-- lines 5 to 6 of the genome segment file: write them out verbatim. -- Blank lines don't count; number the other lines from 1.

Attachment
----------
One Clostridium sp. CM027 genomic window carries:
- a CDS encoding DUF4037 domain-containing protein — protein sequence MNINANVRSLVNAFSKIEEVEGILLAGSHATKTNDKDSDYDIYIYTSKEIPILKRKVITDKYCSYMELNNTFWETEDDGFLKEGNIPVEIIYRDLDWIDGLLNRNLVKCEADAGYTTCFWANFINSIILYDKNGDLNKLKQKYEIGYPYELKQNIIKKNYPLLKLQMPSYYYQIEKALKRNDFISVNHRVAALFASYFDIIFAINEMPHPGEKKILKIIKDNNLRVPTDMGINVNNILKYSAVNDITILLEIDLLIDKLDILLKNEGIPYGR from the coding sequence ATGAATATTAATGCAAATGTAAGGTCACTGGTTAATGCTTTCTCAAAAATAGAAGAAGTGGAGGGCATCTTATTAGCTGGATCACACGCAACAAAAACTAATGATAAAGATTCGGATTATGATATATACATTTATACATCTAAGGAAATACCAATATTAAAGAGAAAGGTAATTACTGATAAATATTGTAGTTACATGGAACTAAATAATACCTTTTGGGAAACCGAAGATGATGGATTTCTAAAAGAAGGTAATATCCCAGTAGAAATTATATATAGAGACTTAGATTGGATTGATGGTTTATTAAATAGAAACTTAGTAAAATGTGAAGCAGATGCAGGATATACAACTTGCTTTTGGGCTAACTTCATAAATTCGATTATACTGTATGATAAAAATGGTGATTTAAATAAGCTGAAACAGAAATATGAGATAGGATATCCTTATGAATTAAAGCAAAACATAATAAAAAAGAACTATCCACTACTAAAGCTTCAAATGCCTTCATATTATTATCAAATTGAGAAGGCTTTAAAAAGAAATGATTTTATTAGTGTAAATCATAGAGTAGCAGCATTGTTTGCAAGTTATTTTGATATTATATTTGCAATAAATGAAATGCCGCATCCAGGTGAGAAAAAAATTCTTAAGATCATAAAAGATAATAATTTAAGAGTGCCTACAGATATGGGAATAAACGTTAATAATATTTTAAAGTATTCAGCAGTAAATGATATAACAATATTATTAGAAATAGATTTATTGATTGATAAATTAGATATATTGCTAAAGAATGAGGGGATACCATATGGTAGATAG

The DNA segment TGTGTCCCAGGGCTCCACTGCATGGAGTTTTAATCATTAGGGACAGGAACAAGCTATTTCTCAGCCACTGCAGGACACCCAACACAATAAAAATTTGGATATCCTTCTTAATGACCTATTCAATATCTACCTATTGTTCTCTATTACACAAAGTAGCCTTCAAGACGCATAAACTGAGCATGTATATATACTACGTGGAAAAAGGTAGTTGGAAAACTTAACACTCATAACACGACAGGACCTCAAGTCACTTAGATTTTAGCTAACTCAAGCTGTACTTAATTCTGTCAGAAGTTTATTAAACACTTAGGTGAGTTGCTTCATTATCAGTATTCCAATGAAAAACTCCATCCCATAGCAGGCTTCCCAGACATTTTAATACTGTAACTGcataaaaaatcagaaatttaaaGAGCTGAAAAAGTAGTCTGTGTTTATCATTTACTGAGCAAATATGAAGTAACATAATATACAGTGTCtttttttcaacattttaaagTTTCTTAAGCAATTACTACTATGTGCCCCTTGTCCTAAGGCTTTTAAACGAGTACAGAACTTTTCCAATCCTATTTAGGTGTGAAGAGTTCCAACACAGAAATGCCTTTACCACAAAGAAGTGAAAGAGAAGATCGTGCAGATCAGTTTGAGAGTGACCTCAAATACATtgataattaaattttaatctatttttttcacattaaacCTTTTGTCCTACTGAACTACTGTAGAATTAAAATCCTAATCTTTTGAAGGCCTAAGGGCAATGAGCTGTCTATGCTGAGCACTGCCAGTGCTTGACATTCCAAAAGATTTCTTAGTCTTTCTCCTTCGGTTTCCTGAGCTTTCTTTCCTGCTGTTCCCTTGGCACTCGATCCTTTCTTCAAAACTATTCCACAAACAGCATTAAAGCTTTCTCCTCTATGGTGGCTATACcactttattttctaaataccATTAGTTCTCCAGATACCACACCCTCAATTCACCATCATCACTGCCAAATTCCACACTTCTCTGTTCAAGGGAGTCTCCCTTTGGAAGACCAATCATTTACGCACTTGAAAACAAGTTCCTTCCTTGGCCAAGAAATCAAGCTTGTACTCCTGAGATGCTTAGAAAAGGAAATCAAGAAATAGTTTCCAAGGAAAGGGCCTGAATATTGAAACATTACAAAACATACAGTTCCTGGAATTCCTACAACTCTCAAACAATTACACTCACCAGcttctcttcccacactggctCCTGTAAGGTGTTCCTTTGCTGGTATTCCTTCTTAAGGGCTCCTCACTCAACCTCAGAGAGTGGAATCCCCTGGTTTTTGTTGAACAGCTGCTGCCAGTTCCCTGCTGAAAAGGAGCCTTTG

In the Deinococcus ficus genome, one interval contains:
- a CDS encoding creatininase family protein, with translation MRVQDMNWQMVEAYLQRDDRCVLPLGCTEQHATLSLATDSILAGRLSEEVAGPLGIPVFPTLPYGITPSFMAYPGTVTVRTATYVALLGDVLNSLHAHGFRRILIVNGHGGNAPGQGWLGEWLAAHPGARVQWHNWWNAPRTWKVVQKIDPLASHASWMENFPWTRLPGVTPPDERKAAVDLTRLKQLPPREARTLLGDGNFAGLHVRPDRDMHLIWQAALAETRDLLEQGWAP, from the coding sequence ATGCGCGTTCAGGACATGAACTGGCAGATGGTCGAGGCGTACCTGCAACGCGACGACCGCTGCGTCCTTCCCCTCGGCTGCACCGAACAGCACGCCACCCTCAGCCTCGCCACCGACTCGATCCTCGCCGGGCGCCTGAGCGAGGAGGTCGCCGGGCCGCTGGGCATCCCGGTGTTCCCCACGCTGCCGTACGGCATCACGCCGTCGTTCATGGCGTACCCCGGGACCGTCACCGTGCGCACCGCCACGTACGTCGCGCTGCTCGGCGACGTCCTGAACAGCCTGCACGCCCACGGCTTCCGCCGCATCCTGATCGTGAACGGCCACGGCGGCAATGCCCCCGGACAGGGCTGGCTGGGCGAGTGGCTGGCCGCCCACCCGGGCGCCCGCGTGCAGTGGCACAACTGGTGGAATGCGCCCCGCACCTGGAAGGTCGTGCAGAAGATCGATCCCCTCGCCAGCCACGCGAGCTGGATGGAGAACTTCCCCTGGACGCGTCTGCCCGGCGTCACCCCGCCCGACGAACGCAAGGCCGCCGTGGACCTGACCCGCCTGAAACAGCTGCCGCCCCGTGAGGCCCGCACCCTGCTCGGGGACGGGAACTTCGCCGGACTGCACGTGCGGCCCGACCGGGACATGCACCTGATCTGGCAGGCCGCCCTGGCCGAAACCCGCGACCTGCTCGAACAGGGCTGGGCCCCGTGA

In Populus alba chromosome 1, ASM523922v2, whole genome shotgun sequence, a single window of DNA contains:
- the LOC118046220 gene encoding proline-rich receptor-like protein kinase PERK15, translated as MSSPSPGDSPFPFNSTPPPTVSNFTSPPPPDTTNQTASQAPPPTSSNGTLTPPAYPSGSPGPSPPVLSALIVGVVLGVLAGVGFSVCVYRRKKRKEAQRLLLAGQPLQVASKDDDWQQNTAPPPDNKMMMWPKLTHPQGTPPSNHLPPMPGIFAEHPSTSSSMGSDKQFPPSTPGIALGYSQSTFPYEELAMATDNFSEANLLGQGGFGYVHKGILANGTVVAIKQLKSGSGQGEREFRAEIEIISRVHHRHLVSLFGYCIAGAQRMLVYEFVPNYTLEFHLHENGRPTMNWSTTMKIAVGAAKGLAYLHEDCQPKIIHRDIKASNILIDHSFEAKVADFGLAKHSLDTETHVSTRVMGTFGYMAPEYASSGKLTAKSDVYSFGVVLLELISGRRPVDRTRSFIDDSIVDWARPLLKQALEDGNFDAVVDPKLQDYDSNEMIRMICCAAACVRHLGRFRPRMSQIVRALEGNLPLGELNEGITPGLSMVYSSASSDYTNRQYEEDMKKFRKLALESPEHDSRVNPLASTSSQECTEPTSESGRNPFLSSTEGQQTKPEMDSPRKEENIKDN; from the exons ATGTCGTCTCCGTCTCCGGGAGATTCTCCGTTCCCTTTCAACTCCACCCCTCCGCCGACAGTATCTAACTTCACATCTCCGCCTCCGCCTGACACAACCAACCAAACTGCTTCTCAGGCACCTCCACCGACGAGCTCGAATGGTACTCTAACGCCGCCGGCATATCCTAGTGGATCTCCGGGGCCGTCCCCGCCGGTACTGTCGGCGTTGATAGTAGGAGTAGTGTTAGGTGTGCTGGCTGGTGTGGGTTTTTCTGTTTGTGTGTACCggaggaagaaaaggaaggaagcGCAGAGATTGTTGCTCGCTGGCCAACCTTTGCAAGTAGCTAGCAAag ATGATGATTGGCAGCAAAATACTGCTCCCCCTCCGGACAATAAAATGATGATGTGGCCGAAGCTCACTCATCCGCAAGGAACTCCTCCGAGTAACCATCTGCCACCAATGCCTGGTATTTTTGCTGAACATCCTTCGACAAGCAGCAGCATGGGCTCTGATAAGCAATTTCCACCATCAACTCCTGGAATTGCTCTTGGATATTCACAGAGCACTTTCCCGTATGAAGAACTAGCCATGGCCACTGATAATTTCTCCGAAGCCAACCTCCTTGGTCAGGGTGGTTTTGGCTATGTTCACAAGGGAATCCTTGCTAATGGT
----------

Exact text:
- a CDS encoding creatininase family protein, with translation MRVQDMNWQMVEAYLQRDDRCVLPLGCTEQHATLSLATDSILAGRLSEEVAGPLGIPVFPTLPYGITPSFMAYPGTVTVRTATYVALLGDVLNSLHAHGFRRILIVNGHGGNAPGQGWLGEWLAAHPGARVQWHNWWNAPRTWKVVQKIDPLASHASWMENFPWTRLPGVTPPDERKAAVDLTRLKQLPPREARTLLGDGNFAGLHVRPDRDMHLIWQAALAETRDLLEQGWAP, from the coding sequence ATGCGCGTTCAGGACATGAACTGGCAGATGGTCGAGGCGTACCTGCAACGCGACGACCGCTGCGTCCTTCCCCTCGGCTGCACCGAACAGCACGCCACCCTCAGCCTCGCCACCGACTCGATCCTCGCCGGGCGCCTGAGCGAGGAGGTCGCCGGGCCGCTGGGCATCCCGGTGTTCCCCACGCTGCCGTACGGCATCACGCCGTCGTTCATGGCGTACCCCGGGACCGTCACCGTGCGCACCGCCACGTACGTCGCGCTGCTCGGCGACGTCCTGAACAGCCTGCACGCCCACGGCTTCCGCCGCATCCTGATCGTGAACGGCCACGGCGGCAATGCCCCCGGACAGGGCTGGCTGGGCGAGTGGCTGGCCGCCCACCCGGGCGCCCGCGTGCAGTGGCACAACTGGTGGAATGCGCCCCGCACCTGGAAGGTCGTGCAGAAGATCGATCCCCTCGCCAGCCACGCGAGCTGGATGGAGAACTTCCCCTGGACGCGTCTGCCCGGCGTCACCCCGCCCGACGAACGCAAGGCCGCCGTGGACCTGACCCGCCTGAAACAGCTGCCGCCCCGTGAGGCCCGCACCCTGCTCGGGGACGGGAACTTCGCCGGACTGCACGTGCGGCCCGACCGGGACATGCACCTGATCTGGCAGGCCGCCCTGGCCGAAACCCGCGACCTGCTCGAACAGGGCTGGGCCCCGTGA

In Populus alba chromosome 1, ASM523922v2, whole genome shotgun sequence, a single window of DNA contains: